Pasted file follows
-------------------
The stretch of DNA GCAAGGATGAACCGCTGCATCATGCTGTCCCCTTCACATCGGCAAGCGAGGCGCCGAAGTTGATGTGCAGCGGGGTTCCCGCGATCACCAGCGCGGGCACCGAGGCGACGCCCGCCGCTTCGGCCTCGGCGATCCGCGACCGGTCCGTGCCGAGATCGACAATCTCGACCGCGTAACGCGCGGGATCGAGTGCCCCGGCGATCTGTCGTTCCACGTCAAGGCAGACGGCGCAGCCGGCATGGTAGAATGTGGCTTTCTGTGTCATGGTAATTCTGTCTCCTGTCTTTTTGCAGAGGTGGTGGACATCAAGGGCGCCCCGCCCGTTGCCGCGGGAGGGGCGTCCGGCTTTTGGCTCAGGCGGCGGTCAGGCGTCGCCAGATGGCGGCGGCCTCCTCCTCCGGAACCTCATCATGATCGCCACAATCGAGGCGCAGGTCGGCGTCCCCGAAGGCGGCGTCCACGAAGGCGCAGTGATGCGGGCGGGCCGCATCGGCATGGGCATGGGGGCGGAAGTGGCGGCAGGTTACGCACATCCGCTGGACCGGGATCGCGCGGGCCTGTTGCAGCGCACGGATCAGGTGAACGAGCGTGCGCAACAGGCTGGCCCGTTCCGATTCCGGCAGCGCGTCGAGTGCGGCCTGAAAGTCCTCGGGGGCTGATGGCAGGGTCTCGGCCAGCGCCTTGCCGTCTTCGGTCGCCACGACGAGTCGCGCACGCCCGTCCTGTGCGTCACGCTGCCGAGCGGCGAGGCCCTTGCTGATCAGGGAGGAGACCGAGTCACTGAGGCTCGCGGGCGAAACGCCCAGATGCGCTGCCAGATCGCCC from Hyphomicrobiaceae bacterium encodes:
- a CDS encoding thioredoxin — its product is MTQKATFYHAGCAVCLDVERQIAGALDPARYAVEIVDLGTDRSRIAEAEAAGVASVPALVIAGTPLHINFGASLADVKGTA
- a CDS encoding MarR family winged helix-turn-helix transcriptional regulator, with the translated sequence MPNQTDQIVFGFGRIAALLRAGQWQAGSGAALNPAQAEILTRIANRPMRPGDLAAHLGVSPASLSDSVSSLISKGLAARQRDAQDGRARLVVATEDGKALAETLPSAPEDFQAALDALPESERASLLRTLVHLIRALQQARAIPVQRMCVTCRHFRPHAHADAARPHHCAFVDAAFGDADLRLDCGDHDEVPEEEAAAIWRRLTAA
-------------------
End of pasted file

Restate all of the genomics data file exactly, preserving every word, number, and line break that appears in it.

The stretch of DNA GCAAGGATGAACCGCTGCATCATGCTGTCCCCTTCACATCGGCAAGCGAGGCGCCGAAGTTGATGTGCAGCGGGGTTCCCGCGATCACCAGCGCGGGCACCGAGGCGACGCCCGCCGCTTCGGCCTCGGCGATCCGCGACCGGTCCGTGCCGAGATCGACAATCTCGACCGCGTAACGCGCGGGATCGAGTGCCCCGGCGATCTGTCGTTCCACGTCAAGGCAGACGGCGCAGCCGGCATGGTAGAATGTGGCTTTCTGTGTCATGGTAATTCTGTCTCCTGTCTTTTTGCAGAGGTGGTGGACATCAAGGGCGCCCCGCCCGTTGCCGCGGGAGGGGCGTCCGGCTTTTGGCTCAGGCGGCGGTCAGGCGTCGCCAGATGGCGGCGGCCTCCTCCTCCGGAACCTCATCATGATCGCCACAATCGAGGCGCAGGTCGGCGTCCCCGAAGGCGGCGTCCACGAAGGCGCAGTGATGCGGGCGGGCCGCATCGGCATGGGCATGGGGGCGGAAGTGGCGGCAGGTTACGCACATCCGCTGGACCGGGATCGCGCGGGCCTGTTGCAGCGCACGGATCAGGTGAACGAGCGTGCGCAACAGGCTGGCCCGTTCCGATTCCGGCAGCGCGTCGAGTGCGGCCTGAAAGTCCTCGGGGGCTGATGGCAGGGTCTCGGCCAGCGCCTTGCCGTCTTCGGTCGCCACGACGAGTCGCGCACGCCCGTCCTGTGCGTCACGCTGCCGAGCGGCGAGGCCCTTGCTGATCAGGGAGGAGACCGAGTCACTGAGGCTCGCGGGCGAAACGCCCAGATGCGCTGCCAGATCGCCC from Hyphomicrobiaceae bacterium encodes:
- a CDS encoding thioredoxin — its product is MTQKATFYHAGCAVCLDVERQIAGALDPARYAVEIVDLGTDRSRIAEAEAAGVASVPALVIAGTPLHINFGASLADVKGTA
- a CDS encoding MarR family winged helix-turn-helix transcriptional regulator, with the translated sequence MPNQTDQIVFGFGRIAALLRAGQWQAGSGAALNPAQAEILTRIANRPMRPGDLAAHLGVSPASLSDSVSSLISKGLAARQRDAQDGRARLVVATEDGKALAETLPSAPEDFQAALDALPESERASLLRTLVHLIRALQQARAIPVQRMCVTCRHFRPHAHADAARPHHCAFVDAAFGDADLRLDCGDHDEVPEEEAAAIWRRLTAA